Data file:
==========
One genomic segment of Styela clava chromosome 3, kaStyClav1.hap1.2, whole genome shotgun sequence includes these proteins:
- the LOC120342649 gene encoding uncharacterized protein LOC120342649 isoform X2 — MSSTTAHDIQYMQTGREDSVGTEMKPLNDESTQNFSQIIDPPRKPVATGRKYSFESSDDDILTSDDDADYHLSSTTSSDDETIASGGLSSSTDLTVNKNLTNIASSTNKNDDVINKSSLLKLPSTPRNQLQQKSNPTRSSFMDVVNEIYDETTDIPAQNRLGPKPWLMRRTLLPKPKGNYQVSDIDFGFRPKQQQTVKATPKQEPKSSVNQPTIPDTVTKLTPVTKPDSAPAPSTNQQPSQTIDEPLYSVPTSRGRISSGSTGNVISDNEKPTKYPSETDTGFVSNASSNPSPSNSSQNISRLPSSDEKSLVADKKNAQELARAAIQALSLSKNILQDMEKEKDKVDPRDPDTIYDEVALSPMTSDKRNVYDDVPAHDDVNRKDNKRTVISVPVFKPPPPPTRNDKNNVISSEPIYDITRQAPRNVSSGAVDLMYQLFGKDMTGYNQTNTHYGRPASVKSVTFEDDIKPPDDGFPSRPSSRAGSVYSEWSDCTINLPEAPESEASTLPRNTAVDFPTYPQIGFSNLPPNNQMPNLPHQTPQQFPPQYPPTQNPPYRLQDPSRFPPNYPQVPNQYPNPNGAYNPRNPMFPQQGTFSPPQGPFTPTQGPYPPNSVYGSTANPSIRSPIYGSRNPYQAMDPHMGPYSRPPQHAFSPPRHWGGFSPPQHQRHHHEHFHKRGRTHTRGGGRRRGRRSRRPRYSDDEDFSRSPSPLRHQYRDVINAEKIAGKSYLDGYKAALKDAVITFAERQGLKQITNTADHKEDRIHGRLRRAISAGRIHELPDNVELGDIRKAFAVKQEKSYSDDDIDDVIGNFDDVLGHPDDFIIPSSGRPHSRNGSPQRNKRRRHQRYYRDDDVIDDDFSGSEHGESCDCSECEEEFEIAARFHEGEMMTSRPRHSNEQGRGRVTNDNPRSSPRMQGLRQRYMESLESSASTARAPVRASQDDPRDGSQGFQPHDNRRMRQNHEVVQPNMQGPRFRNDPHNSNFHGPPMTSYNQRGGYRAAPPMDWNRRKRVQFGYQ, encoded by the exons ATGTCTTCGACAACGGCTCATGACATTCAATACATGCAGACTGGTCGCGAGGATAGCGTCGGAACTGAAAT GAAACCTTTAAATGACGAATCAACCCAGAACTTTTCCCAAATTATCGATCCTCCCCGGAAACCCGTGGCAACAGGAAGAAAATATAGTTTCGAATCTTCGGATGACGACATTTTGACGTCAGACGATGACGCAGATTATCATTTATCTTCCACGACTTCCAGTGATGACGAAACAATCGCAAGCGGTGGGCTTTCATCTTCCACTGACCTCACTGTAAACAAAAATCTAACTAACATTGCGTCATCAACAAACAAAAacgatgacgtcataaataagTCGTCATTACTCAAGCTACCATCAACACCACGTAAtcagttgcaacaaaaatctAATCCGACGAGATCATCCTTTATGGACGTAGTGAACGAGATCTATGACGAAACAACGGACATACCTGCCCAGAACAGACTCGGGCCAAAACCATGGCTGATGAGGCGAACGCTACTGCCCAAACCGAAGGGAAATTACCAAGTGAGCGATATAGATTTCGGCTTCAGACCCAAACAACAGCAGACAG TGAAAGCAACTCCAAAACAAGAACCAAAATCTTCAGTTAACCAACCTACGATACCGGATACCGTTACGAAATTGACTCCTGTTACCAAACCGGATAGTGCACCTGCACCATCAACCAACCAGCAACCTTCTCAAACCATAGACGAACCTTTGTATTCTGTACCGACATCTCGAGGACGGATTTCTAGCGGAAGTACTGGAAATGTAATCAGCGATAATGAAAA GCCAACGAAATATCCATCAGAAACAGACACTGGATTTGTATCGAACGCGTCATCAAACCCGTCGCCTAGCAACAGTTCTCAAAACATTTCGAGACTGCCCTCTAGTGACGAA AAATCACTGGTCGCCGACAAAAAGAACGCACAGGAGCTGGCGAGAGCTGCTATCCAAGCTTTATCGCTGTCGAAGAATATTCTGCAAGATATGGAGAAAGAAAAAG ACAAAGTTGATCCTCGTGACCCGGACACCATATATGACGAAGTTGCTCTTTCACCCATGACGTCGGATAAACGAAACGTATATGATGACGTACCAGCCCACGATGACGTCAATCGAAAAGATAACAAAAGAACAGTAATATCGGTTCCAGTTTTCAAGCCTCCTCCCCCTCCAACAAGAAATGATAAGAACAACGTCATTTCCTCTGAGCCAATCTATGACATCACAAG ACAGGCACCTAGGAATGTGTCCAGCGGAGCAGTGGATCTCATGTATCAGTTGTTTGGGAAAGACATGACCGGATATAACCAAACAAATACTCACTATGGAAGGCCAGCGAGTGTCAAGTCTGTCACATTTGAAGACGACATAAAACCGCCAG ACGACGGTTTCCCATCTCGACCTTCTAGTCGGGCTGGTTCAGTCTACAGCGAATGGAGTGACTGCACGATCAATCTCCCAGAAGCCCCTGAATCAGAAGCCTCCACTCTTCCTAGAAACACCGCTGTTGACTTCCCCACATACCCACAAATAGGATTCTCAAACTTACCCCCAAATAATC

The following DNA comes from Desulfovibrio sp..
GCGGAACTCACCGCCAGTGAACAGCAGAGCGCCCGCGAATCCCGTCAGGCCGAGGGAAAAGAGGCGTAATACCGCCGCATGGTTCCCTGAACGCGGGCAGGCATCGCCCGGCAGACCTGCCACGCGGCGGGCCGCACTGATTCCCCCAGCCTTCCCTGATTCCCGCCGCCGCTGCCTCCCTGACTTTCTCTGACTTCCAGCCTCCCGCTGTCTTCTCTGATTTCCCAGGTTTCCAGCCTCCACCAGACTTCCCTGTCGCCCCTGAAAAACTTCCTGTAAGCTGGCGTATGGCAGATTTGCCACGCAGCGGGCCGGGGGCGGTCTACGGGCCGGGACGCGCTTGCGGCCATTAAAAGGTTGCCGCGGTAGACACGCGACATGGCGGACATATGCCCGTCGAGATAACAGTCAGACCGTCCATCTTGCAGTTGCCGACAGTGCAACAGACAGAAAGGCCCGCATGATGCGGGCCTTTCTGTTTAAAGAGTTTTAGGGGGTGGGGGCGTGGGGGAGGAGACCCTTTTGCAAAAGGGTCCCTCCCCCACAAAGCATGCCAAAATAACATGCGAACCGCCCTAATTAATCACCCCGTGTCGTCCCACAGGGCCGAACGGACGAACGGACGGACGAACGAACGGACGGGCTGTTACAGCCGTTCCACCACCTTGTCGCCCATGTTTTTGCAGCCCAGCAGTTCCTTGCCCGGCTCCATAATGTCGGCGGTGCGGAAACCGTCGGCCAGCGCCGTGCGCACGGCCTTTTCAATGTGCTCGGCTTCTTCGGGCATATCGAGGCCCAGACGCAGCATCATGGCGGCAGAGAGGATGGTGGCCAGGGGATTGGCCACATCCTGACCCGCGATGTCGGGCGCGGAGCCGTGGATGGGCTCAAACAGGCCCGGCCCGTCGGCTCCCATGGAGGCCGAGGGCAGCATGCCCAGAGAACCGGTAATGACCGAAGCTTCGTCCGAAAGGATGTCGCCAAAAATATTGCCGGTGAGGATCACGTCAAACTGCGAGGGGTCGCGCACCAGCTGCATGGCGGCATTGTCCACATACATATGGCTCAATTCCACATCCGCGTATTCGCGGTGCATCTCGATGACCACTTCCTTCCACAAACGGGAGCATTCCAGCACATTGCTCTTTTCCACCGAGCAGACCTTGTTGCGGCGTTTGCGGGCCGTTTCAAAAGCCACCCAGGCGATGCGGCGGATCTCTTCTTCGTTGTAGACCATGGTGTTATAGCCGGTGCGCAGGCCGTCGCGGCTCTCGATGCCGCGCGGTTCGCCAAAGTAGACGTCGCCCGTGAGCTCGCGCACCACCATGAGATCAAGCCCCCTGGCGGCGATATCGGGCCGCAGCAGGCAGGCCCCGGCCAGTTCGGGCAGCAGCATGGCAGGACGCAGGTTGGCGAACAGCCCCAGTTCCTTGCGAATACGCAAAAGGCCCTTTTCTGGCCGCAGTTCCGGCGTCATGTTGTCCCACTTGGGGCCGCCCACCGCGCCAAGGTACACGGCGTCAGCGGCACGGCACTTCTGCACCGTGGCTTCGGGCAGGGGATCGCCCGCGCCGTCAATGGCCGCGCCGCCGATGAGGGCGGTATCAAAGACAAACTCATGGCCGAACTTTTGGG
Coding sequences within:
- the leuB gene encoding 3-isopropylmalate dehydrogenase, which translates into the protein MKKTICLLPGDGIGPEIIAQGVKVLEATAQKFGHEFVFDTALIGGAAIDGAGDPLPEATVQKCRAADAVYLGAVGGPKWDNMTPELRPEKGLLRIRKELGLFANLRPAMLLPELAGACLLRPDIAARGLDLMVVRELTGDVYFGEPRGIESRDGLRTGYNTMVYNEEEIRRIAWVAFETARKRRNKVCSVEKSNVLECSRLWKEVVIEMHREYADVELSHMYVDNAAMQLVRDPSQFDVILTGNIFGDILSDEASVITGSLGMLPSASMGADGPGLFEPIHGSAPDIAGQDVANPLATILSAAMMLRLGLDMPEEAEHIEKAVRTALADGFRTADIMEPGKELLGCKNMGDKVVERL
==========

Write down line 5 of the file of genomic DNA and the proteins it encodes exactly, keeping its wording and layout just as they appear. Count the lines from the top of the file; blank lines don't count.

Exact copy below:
Coding sequences within: